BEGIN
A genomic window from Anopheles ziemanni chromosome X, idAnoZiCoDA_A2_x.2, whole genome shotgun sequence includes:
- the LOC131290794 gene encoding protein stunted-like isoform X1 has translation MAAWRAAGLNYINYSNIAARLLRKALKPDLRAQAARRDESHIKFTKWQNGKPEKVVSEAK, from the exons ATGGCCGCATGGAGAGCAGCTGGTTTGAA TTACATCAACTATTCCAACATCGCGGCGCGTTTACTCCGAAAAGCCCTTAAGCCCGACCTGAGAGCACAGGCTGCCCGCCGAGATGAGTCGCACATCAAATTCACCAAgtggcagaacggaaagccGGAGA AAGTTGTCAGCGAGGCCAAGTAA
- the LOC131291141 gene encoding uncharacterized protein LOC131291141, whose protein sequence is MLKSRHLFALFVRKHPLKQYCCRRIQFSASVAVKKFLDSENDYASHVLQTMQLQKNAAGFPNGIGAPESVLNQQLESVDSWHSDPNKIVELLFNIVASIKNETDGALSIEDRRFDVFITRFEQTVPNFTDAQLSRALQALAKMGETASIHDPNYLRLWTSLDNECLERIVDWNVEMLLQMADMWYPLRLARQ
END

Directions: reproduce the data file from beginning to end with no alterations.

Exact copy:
A genomic window from Anopheles ziemanni chromosome X, idAnoZiCoDA_A2_x.2, whole genome shotgun sequence includes:
- the LOC131290794 gene encoding protein stunted-like isoform X1 has translation MAAWRAAGLNYINYSNIAARLLRKALKPDLRAQAARRDESHIKFTKWQNGKPEKVVSEAK, from the exons ATGGCCGCATGGAGAGCAGCTGGTTTGAA TTACATCAACTATTCCAACATCGCGGCGCGTTTACTCCGAAAAGCCCTTAAGCCCGACCTGAGAGCACAGGCTGCCCGCCGAGATGAGTCGCACATCAAATTCACCAAgtggcagaacggaaagccGGAGA AAGTTGTCAGCGAGGCCAAGTAA
- the LOC131291141 gene encoding uncharacterized protein LOC131291141, whose protein sequence is MLKSRHLFALFVRKHPLKQYCCRRIQFSASVAVKKFLDSENDYASHVLQTMQLQKNAAGFPNGIGAPESVLNQQLESVDSWHSDPNKIVELLFNIVASIKNETDGALSIEDRRFDVFITRFEQTVPNFTDAQLSRALQALAKMGETASIHDPNYLRLWTSLDNECLERIVDWNVEMLLQMADMWYPLRLARQ